Hail to the Chiefs

Hail to the Chiefs

It wasn't always about the CIO.

As a CIO today you are the winning jockey on Melbourne Cup day, the best looking girl at the dance, the lottery winner walking into the bar at the club. Yes, everyone in IT land wants to know you now - but that wasn't always the case.

About 12 years ago we started a business magazine about IT managers. We called it Profit (I think Titanic was already taken) and in giving it that name quickly learned one of publishing's unwritten rules governing bad karma. Profit started losing money early, and those losses just kept on coming.

Profit couldn't shake free of Paul Keating's had-to-have recession, but it did prove there was a great interest among IT leaders in the business issues their peers were addressing. Imitators soon followed. (We'd accuse them of copying us, except that in truth we launched Profit by doing a local adaptation of a publication started by our colleagues in the US a few years earlier. It was called CIO.)That forced hiatus probably did us a world of good. By the time we had recharged our batteries to once again create a business magazine for IT executives, plenty had changed.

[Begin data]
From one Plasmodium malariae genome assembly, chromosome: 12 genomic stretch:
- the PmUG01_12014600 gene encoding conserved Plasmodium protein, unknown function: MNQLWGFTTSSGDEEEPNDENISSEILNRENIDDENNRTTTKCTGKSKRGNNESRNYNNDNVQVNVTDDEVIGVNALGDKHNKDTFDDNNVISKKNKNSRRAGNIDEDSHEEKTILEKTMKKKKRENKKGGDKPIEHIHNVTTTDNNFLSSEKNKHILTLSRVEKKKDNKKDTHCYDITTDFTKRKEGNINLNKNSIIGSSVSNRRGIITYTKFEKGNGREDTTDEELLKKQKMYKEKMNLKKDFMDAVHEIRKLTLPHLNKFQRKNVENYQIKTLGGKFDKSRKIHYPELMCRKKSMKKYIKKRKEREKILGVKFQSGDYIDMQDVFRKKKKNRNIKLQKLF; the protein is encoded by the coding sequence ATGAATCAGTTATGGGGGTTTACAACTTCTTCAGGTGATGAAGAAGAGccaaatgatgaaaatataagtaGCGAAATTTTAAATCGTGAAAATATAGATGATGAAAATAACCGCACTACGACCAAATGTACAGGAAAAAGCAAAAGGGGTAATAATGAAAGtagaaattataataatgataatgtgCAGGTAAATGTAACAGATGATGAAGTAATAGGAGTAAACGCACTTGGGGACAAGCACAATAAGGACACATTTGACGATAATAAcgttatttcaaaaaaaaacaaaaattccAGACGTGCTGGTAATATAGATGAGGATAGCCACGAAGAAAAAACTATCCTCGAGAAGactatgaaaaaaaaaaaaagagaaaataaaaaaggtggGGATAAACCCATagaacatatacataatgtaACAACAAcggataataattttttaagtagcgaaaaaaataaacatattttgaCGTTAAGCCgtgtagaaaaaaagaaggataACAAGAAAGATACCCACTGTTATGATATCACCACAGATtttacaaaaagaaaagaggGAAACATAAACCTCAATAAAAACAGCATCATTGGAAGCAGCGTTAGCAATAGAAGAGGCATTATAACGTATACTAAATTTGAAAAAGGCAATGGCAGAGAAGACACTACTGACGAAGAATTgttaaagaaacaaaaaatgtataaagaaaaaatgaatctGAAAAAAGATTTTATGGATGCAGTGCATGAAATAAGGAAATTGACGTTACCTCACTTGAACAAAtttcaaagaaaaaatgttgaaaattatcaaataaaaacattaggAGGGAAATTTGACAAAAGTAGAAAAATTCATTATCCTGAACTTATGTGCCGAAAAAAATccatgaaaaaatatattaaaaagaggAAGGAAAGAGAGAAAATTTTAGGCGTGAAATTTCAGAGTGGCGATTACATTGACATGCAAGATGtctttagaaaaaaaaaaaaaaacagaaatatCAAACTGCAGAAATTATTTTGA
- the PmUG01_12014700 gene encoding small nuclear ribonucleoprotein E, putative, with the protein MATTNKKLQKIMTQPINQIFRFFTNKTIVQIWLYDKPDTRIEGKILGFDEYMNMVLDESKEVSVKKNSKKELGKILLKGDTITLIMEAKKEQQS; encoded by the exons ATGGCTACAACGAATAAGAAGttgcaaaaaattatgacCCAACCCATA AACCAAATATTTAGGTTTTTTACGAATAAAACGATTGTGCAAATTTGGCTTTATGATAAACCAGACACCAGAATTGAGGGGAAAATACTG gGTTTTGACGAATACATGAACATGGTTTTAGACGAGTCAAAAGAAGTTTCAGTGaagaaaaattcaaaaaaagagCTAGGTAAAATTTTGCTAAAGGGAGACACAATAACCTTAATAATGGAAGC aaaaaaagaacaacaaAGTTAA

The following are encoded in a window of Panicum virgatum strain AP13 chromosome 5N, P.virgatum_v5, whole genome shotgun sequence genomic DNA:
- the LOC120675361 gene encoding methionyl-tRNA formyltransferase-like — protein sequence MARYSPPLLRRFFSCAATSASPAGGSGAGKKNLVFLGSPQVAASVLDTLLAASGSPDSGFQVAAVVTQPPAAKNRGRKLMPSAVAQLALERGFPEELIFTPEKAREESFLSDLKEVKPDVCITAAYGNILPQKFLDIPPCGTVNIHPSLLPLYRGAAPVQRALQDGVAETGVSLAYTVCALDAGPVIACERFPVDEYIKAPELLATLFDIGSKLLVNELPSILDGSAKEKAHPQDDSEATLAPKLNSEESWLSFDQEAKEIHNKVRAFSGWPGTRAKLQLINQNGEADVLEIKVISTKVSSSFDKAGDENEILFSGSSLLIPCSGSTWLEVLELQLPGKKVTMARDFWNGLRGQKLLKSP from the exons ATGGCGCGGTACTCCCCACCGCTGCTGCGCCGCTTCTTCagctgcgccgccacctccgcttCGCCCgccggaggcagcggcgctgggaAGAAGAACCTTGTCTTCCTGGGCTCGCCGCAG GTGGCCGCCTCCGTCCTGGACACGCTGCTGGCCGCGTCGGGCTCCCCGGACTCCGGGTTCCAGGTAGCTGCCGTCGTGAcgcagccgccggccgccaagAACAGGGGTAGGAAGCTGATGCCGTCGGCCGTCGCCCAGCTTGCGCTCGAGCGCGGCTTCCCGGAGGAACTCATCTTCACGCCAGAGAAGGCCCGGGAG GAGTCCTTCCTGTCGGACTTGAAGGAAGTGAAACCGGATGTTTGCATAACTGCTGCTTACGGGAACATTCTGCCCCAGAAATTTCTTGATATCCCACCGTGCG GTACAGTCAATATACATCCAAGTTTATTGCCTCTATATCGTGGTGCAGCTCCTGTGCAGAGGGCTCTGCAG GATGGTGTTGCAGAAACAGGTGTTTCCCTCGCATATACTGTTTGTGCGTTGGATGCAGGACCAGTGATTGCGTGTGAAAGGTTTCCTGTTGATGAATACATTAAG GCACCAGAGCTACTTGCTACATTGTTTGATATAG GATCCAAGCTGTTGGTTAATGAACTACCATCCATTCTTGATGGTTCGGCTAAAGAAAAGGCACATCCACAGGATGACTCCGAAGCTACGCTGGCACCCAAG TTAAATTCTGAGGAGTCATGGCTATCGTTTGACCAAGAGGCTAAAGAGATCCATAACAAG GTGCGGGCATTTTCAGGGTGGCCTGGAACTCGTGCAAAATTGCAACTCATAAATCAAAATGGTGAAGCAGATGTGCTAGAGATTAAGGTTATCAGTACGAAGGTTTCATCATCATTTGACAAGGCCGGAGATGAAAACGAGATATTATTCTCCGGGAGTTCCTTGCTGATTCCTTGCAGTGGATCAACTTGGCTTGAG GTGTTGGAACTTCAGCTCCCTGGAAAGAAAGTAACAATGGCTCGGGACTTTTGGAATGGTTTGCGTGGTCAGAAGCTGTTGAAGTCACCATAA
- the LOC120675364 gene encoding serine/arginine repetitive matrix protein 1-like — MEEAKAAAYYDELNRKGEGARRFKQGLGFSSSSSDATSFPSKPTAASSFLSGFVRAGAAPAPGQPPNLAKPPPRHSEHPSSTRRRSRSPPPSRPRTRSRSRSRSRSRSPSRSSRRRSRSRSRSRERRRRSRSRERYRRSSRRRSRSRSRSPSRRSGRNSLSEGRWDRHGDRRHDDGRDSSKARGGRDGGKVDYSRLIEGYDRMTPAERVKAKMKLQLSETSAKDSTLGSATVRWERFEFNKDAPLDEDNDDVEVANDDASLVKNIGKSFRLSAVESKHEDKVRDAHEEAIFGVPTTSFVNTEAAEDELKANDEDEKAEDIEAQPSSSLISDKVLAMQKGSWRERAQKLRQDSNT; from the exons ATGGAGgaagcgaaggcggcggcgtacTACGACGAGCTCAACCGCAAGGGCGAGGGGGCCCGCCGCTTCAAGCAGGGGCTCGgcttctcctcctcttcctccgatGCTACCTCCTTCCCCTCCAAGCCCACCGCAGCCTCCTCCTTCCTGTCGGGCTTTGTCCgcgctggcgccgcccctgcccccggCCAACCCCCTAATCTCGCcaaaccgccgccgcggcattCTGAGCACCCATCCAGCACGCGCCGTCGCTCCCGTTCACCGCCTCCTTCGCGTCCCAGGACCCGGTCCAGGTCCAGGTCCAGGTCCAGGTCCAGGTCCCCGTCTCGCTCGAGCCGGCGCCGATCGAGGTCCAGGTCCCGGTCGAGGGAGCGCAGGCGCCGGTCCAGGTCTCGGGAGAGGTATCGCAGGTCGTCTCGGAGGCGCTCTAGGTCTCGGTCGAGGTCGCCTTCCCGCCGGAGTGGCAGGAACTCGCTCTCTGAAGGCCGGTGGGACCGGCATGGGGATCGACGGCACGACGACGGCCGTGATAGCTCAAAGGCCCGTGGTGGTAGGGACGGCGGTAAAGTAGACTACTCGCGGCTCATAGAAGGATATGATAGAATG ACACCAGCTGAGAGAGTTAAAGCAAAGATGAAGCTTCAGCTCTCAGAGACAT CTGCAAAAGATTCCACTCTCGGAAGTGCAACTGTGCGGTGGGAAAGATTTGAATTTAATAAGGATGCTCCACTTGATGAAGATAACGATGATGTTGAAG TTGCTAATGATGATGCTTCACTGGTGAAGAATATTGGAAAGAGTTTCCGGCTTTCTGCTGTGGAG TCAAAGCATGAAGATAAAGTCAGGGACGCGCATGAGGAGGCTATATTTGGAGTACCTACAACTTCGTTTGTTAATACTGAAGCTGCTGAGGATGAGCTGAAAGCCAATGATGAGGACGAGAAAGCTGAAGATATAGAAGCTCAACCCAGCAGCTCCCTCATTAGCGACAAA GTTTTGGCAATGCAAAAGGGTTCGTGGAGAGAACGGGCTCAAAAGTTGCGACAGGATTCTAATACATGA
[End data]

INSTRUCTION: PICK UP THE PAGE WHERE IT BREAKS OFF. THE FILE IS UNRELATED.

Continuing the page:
For one thing, the market was full of publications addressing the information needs of the MIS department. We had Computerworld and its supplement IT Casebook. Others published various newspapers and magazines dedicated to keeping the MIS manager up to speed.

But no one, it seemed, had fully twigged to what was happening in corporate Australia. Chief information officers were showing up. Not a lot at first, to be sure, and not always using that title. Still, they were showing up and, most importantly, CIO was not just the next fancy name for the MIS manager - the gift you give someone when you don't give cash.

In fact, in about a third of the cases the CIO wasn't even coming from the IT side of the house. It's become trite and predictable to say that IT managers' chief concern is aligning IT with the business. But with the creation of true CIO positions, corporate Australia had already signalled its intent to do precisely that.

So it was that CIO magazine was launched five years ago into the new corporate environment in Australia. Since that time, CIO has redefined the business landscape by listening to you, writing for you and moving with you. It has twice been named the Business Publication of the Year by the Australian Business Publishers Association and has won more awards for publishing excellence than any other title in the nation.

Perhaps our biggest high, however, came in late 2000 when independent research firm Quadrant Research Services asked senior IT executives which publication they would choose if they could only read one. Your choice was CIO.

Please excuse the navel gazing, but our fifth anniversary brings it out in me. You see, it wasn't always about CIO magazine, either. But now we feel like the winning jockey on Melbourne Cup day, the best looking girl at the dance, the lottery winner walking into the bar at the club.

Thanks for that.

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